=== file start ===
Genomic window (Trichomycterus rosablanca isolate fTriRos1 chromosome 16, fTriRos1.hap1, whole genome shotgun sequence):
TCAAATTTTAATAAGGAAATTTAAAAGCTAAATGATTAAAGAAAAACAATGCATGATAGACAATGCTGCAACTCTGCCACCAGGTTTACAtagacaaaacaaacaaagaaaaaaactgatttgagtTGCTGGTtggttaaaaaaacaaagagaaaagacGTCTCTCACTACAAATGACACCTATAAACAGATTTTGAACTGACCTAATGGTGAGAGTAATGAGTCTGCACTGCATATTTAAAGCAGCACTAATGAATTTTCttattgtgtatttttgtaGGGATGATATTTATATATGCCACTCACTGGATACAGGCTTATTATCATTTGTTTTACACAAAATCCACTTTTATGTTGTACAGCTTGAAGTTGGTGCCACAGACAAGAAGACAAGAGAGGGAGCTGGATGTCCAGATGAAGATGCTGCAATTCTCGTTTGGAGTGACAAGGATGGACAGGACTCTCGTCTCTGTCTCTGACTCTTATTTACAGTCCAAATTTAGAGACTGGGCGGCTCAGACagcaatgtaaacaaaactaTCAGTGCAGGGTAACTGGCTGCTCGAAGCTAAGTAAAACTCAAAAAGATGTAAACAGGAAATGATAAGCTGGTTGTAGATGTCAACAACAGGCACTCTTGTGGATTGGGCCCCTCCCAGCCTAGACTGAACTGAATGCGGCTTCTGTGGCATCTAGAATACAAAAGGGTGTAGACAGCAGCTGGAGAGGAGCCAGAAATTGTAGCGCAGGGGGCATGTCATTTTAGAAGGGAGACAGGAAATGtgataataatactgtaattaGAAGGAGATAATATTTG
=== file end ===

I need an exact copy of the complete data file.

Genomic window (Trichomycterus rosablanca isolate fTriRos1 chromosome 16, fTriRos1.hap1, whole genome shotgun sequence):
TCAAATTTTAATAAGGAAATTTAAAAGCTAAATGATTAAAGAAAAACAATGCATGATAGACAATGCTGCAACTCTGCCACCAGGTTTACAtagacaaaacaaacaaagaaaaaaactgatttgagtTGCTGGTtggttaaaaaaacaaagagaaaagacGTCTCTCACTACAAATGACACCTATAAACAGATTTTGAACTGACCTAATGGTGAGAGTAATGAGTCTGCACTGCATATTTAAAGCAGCACTAATGAATTTTCttattgtgtatttttgtaGGGATGATATTTATATATGCCACTCACTGGATACAGGCTTATTATCATTTGTTTTACACAAAATCCACTTTTATGTTGTACAGCTTGAAGTTGGTGCCACAGACAAGAAGACAAGAGAGGGAGCTGGATGTCCAGATGAAGATGCTGCAATTCTCGTTTGGAGTGACAAGGATGGACAGGACTCTCGTCTCTGTCTCTGACTCTTATTTACAGTCCAAATTTAGAGACTGGGCGGCTCAGACagcaatgtaaacaaaactaTCAGTGCAGGGTAACTGGCTGCTCGAAGCTAAGTAAAACTCAAAAAGATGTAAACAGGAAATGATAAGCTGGTTGTAGATGTCAACAACAGGCACTCTTGTGGATTGGGCCCCTCCCAGCCTAGACTGAACTGAATGCGGCTTCTGTGGCATCTAGAATACAAAAGGGTGTAGACAGCAGCTGGAGAGGAGCCAGAAATTGTAGCGCAGGGGGCATGTCATTTTAGAAGGGAGACAGGAAATGtgataataatactgtaattaGAAGGAGATAATATTTG